He retired from the University of Illinois in 1973 and did research in Colorado for 5 years.  He moved to Hawaii in 1978, where he took on the position of professor and adviser at the University of Hawaii and later taught at the Hawaii School of Professional Psychology, now the American School of Professional Psychology.  In his spare time, he continued to write books and articles in psychological journals practically until his death.  It has been said "Raymond Cattell can write faster than I can read." In a 1975 survey in which Sigmund Freud was ranked first among psychologist, living and dead, most indexed in professional journals and books, Raymond Cattell was ranked 11th.  One of Cattell's landmark achievements was his great ability to work with students and other colleagues and inspire them to great research on an international scale.  This is attested to by the affection, admiration, and high respect for him expressed by hundreds of students and coworkers with whom he has cooperated in research and writing.  A large number of his former students have become widely known as outstanding scientists.  In addition, he has brought together numerous outstanding authors in influential edited books, perhaps most notably the two Handbooks of Multivariate Experimental Psychology (1966, 1988).

Thus, in his remarkable 70-year career, Raymond B. Cattell has made prodigious, landmark contributions to psychology, including factor analytic mapping of the domains of personality, motivation, and abilities; exploration of three different media of assessment;  separation of fluid and crystallized intelligence;  and numerous methodological innovations.  In short, he provided a model of the complete psychologist in an age of specialization.  It may be said that Cattell stands  without peer in his creation of a unified theory of individual differences integrating intellectual, temperamental, and dynamic domains of personality.  Overall, he must be considered among a very small handful of people in this century who have most influenced the shape of psychology as a science.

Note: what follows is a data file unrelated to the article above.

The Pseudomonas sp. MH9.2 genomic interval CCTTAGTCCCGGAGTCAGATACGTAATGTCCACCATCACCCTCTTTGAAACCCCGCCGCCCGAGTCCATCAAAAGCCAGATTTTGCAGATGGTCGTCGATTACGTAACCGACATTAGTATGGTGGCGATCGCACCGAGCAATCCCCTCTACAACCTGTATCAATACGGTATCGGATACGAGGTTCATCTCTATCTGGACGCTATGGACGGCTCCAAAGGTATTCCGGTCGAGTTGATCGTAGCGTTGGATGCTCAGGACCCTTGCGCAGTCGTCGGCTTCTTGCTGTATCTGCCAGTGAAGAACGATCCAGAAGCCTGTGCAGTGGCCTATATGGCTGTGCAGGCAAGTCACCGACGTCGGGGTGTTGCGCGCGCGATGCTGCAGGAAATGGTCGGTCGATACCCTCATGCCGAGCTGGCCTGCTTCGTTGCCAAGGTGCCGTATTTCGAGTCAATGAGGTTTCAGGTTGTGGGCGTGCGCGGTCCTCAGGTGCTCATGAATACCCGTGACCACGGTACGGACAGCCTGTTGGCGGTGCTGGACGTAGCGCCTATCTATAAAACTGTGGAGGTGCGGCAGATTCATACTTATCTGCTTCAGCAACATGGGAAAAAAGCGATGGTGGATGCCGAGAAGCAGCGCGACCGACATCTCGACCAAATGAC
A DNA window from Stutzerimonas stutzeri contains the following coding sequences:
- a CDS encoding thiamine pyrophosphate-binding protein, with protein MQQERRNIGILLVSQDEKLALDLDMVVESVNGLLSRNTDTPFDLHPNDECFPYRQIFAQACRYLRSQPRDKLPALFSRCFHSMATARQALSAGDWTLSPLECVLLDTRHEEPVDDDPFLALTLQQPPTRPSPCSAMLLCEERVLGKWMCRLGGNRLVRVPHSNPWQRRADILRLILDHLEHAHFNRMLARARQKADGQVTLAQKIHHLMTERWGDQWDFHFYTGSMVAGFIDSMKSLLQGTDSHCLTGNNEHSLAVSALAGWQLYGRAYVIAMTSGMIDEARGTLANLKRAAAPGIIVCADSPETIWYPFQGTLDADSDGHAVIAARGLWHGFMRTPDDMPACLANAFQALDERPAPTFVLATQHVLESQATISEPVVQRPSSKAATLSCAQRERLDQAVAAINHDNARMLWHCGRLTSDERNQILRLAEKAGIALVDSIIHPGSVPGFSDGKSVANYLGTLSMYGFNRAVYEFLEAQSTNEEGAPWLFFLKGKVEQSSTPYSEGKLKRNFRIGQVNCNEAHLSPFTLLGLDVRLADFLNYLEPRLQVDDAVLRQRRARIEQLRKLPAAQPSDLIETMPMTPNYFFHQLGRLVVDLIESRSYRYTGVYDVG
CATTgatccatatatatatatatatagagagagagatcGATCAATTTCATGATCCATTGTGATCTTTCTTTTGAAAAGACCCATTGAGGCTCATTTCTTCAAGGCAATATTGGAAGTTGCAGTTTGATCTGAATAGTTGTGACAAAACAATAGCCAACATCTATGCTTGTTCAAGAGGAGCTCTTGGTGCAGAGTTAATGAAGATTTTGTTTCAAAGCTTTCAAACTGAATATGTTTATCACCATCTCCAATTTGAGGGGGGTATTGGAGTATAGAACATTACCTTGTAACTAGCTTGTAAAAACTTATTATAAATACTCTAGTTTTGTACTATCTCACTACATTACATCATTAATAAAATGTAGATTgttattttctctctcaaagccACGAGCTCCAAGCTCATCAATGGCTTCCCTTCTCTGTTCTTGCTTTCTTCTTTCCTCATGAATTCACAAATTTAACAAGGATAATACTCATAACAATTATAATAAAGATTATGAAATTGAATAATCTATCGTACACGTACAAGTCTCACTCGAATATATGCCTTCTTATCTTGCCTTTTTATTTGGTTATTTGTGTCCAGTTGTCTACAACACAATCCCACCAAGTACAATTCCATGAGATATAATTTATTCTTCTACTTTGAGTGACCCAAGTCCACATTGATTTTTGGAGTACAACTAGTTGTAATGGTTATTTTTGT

For more extensive biographical information, please see the following web site and publications:

Professor John Gillis's web pages describing Raymond Cattell's contributions to psychology:  
    http://www.stthomasu.ca/%7Ejgillis/cattell.htm

Cattell, R. B., Autobiography.  In G. Lindsey (Ed.), A history of psychology in autobiography. New
York: Appleton-Century-Crofts, 1973.  pp. 61-100.

Cattell, R. B., Structured personality learning theory. New York: Praeger, 1983.

Cattell, R. B. The voyage of a laboratory: 1928-1984. Multivariate Behavioral Research, 1984, 19 (2-3), pp. 121-174.

Cattell, R. B., The birth of the Society of Multivariate Experimental Psychology.  Journal of the History of the Behavioral Sciences, 26, January, 1990, pp. 48-57.

Miller, K.M. (Ed.),  The analysis of personality in research and assessment:  In tribute to Raymond B. Cattell.  London: IARC, 1986.  (Available in the U.S. from IPAT.)